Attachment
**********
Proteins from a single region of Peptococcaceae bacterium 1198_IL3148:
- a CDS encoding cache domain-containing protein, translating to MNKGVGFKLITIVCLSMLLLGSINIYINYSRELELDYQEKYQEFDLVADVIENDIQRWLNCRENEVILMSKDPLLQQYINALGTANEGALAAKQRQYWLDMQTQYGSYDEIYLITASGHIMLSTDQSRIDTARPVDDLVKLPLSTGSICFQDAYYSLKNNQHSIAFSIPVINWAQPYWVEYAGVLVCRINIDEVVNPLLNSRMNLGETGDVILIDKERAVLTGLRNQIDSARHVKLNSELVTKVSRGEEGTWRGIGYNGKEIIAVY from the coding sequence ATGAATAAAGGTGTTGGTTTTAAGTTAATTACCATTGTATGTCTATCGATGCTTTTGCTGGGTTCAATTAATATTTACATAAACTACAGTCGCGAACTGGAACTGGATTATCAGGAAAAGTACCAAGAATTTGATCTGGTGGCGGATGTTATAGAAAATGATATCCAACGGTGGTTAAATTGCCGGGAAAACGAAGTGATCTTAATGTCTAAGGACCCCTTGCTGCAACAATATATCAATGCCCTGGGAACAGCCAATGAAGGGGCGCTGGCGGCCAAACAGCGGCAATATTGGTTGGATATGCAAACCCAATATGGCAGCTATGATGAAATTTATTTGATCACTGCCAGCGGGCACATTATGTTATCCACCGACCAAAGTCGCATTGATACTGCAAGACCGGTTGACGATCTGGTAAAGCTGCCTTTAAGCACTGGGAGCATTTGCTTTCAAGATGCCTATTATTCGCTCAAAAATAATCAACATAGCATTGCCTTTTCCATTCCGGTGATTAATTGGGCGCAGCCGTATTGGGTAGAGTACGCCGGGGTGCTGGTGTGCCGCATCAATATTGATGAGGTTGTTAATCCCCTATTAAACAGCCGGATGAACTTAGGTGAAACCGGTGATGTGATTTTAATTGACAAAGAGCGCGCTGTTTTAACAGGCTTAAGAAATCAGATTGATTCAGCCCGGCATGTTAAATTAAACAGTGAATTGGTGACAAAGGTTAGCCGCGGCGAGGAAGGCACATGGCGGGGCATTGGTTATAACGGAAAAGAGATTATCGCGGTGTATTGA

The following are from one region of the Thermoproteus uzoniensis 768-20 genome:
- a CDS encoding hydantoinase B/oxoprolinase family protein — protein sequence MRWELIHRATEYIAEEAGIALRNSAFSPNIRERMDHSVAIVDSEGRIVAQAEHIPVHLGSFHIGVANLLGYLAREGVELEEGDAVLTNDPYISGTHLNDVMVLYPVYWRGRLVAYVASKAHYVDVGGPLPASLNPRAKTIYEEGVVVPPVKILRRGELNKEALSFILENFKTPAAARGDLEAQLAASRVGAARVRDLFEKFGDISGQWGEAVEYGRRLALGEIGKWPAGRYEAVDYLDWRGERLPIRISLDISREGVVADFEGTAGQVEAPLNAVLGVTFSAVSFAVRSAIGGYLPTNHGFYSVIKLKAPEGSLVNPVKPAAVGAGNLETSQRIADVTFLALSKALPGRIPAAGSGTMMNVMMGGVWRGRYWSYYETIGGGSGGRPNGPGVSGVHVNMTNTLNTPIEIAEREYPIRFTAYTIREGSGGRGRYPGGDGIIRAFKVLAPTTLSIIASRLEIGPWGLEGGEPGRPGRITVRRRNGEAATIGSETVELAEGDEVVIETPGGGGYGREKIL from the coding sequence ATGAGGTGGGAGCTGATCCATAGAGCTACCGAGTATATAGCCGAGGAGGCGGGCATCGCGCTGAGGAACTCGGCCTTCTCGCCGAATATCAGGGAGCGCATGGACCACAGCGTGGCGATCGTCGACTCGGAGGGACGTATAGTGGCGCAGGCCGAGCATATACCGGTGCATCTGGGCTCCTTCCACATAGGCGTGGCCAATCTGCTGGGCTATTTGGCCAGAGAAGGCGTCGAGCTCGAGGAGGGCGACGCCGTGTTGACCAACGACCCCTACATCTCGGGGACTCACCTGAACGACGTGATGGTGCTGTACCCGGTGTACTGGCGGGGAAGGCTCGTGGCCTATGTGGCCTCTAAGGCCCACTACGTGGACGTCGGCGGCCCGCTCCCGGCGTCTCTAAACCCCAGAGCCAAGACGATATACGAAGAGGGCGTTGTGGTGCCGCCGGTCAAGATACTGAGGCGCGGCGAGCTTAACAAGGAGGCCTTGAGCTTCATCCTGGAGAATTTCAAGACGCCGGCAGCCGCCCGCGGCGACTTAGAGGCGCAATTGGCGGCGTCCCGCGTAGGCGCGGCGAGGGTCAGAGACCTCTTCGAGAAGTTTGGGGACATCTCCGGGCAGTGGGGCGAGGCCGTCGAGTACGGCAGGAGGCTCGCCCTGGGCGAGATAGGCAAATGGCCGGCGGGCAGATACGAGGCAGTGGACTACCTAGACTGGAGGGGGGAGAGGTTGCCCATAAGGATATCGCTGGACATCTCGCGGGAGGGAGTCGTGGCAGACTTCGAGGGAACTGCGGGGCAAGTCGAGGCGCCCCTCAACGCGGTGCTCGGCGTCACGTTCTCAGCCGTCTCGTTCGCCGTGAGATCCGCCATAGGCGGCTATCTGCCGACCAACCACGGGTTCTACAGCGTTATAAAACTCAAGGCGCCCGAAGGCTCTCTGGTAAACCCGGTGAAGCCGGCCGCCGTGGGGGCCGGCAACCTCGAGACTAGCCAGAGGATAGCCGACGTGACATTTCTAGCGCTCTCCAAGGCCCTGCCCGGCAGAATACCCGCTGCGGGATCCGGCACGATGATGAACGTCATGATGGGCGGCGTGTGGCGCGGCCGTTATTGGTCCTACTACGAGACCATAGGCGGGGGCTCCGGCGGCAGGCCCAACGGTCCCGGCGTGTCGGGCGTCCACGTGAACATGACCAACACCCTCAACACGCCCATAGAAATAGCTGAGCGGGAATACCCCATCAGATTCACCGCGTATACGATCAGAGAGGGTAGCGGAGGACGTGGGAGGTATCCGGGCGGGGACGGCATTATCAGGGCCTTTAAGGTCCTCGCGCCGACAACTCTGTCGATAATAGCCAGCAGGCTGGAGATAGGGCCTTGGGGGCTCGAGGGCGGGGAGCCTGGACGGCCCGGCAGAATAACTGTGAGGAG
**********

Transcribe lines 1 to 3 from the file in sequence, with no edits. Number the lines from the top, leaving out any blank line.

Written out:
Proteins from a single region of Peptococcaceae bacterium 1198_IL3148:
- a CDS encoding cache domain-containing protein, translating to MNKGVGFKLITIVCLSMLLLGSINIYINYSRELELDYQEKYQEFDLVADVIENDIQRWLNCRENEVILMSKDPLLQQYINALGTANEGALAAKQRQYWLDMQTQYGSYDEIYLITASGHIMLSTDQSRIDTARPVDDLVKLPLSTGSICFQDAYYSLKNNQHSIAFSIPVINWAQPYWVEYAGVLVCRINIDEVVNPLLNSRMNLGETGDVILIDKERAVLTGLRNQIDSARHVKLNSELVTKVSRGEEGTWRGIGYNGKEIIAVY from the coding sequence ATGAATAAAGGTGTTGGTTTTAAGTTAATTACCATTGTATGTCTATCGATGCTTTTGCTGGGTTCAATTAATATTTACATAAACTACAGTCGCGAACTGGAACTGGATTATCAGGAAAAGTACCAAGAATTTGATCTGGTGGCGGATGTTATAGAAAATGATATCCAACGGTGGTTAAATTGCCGGGAAAACGAAGTGATCTTAATGTCTAAGGACCCCTTGCTGCAACAATATATCAATGCCCTGGGAACAGCCAATGAAGGGGCGCTGGCGGCCAAACAGCGGCAATATTGGTTGGATATGCAAACCCAATATGGCAGCTATGATGAAATTTATTTGATCACTGCCAGCGGGCACATTATGTTATCCACCGACCAAAGTCGCATTGATACTGCAAGACCGGTTGACGATCTGGTAAAGCTGCCTTTAAGCACTGGGAGCATTTGCTTTCAAGATGCCTATTATTCGCTCAAAAATAATCAACATAGCATTGCCTTTTCCATTCCGGTGATTAATTGGGCGCAGCCGTATTGGGTAGAGTACGCCGGGGTGCTGGTGTGCCGCATCAATATTGATGAGGTTGTTAATCCCCTATTAAACAGCCGGATGAACTTAGGTGAAACCGGTGATGTGATTTTAATTGACAAAGAGCGCGCTGTTTTAACAGGCTTAAGAAATCAGATTGATTCAGCCCGGCATGTTAAATTAAACAGTGAATTGGTGACAAAGGTTAGCCGCGGCGAGGAAGGCACATGGCGGGGCATTGGTTATAACGGAAAAGAGATTATCGCGGTGTATTGA

The following are from one region of the Thermoproteus uzoniensis 768-20 genome: